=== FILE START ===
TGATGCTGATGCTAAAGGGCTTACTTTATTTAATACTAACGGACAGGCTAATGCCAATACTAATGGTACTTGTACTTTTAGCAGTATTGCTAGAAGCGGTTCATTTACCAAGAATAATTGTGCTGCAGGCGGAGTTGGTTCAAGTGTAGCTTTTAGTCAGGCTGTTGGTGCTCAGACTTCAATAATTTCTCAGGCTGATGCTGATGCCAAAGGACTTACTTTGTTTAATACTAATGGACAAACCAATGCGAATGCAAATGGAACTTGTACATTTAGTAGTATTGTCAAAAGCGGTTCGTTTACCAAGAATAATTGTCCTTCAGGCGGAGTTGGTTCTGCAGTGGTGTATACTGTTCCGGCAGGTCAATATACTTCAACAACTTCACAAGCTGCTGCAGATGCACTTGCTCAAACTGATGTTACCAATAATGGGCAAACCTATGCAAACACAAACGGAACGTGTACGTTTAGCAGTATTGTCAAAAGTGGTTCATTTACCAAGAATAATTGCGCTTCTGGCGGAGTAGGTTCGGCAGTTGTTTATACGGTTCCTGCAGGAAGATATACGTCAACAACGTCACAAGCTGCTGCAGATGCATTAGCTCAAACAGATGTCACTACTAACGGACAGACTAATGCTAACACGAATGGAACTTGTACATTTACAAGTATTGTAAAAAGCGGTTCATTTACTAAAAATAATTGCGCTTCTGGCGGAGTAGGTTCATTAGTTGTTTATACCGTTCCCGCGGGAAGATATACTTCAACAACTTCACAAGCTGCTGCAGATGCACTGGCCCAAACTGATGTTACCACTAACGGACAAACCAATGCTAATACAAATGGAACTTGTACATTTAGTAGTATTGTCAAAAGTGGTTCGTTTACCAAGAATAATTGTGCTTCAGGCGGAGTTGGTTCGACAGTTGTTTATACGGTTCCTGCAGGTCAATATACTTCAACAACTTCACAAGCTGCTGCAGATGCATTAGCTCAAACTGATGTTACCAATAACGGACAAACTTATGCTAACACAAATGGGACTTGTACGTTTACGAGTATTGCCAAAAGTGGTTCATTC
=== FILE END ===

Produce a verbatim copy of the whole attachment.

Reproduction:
TGATGCTGATGCTAAAGGGCTTACTTTATTTAATACTAACGGACAGGCTAATGCCAATACTAATGGTACTTGTACTTTTAGCAGTATTGCTAGAAGCGGTTCATTTACCAAGAATAATTGTGCTGCAGGCGGAGTTGGTTCAAGTGTAGCTTTTAGTCAGGCTGTTGGTGCTCAGACTTCAATAATTTCTCAGGCTGATGCTGATGCCAAAGGACTTACTTTGTTTAATACTAATGGACAAACCAATGCGAATGCAAATGGAACTTGTACATTTAGTAGTATTGTCAAAAGCGGTTCGTTTACCAAGAATAATTGTCCTTCAGGCGGAGTTGGTTCTGCAGTGGTGTATACTGTTCCGGCAGGTCAATATACTTCAACAACTTCACAAGCTGCTGCAGATGCACTTGCTCAAACTGATGTTACCAATAATGGGCAAACCTATGCAAACACAAACGGAACGTGTACGTTTAGCAGTATTGTCAAAAGTGGTTCATTTACCAAGAATAATTGCGCTTCTGGCGGAGTAGGTTCGGCAGTTGTTTATACGGTTCCTGCAGGAAGATATACGTCAACAACGTCACAAGCTGCTGCAGATGCATTAGCTCAAACAGATGTCACTACTAACGGACAGACTAATGCTAACACGAATGGAACTTGTACATTTACAAGTATTGTAAAAAGCGGTTCATTTACTAAAAATAATTGCGCTTCTGGCGGAGTAGGTTCATTAGTTGTTTATACCGTTCCCGCGGGAAGATATACTTCAACAACTTCACAAGCTGCTGCAGATGCACTGGCCCAAACTGATGTTACCACTAACGGACAAACCAATGCTAATACAAATGGAACTTGTACATTTAGTAGTATTGTCAAAAGTGGTTCGTTTACCAAGAATAATTGTGCTTCAGGCGGAGTTGGTTCGACAGTTGTTTATACGGTTCCTGCAGGTCAATATACTTCAACAACTTCACAAGCTGCTGCAGATGCATTAGCTCAAACTGATGTTACCAATAACGGACAAACTTATGCTAACACAAATGGGACTTGTACGTTTACGAGTATTGCCAAAAGTGGTTCATTC